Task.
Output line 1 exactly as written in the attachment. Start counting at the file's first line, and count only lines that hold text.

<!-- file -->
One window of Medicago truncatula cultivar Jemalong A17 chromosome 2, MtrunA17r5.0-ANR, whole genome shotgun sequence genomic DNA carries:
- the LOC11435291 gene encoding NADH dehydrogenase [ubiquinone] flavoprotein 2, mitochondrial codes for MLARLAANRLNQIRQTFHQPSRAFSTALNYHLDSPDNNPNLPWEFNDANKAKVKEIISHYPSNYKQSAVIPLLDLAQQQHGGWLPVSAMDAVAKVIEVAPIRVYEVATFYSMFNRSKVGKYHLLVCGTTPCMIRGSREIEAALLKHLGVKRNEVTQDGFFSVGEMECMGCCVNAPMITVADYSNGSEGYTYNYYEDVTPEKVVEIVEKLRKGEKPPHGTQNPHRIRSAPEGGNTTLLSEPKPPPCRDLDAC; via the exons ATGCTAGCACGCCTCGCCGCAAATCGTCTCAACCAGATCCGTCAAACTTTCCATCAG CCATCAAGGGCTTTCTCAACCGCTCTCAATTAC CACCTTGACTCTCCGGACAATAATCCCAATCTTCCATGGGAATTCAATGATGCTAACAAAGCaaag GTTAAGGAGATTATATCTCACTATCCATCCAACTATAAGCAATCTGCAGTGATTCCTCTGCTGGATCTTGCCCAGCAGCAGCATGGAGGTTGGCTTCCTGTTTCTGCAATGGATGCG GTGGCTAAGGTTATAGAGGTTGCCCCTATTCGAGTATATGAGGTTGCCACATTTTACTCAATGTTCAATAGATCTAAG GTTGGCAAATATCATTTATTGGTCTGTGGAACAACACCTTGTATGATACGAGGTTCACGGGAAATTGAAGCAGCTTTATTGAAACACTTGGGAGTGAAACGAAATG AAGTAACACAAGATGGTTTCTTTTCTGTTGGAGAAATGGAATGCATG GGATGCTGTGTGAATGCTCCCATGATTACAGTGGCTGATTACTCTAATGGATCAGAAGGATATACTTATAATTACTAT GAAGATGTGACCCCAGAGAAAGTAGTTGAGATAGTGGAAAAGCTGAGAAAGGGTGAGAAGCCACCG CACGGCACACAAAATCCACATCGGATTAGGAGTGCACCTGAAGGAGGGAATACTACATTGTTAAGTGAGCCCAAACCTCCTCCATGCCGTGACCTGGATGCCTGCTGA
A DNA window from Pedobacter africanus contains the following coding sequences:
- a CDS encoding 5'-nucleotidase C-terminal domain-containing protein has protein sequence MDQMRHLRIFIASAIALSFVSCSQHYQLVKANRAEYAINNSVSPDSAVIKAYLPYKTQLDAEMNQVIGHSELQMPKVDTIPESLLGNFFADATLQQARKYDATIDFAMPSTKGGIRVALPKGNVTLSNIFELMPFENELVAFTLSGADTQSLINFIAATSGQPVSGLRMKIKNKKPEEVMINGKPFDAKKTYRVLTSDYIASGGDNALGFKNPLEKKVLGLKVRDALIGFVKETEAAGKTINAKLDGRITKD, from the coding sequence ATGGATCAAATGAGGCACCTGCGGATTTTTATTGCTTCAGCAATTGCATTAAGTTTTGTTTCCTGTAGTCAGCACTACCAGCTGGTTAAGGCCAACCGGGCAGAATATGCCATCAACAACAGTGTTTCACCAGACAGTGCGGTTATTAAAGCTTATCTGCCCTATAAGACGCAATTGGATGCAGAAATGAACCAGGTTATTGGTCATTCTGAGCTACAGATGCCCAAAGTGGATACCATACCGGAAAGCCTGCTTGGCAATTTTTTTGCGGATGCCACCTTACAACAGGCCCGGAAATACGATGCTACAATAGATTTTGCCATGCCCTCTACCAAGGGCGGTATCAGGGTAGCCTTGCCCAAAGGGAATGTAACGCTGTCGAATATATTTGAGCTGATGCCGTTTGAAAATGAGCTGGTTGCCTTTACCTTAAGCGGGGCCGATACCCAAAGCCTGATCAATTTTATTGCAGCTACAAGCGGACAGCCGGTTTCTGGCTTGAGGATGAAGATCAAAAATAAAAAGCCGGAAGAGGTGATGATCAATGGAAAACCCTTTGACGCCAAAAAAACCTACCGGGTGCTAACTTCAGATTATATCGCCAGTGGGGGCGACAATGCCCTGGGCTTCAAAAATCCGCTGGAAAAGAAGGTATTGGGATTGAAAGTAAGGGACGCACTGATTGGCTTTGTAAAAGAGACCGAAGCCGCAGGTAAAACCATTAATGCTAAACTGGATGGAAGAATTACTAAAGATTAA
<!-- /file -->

One window of Medicago truncatula cultivar Jemalong A17 chromosome 2, MtrunA17r5.0-ANR, whole genome shotgun sequence genomic DNA carries: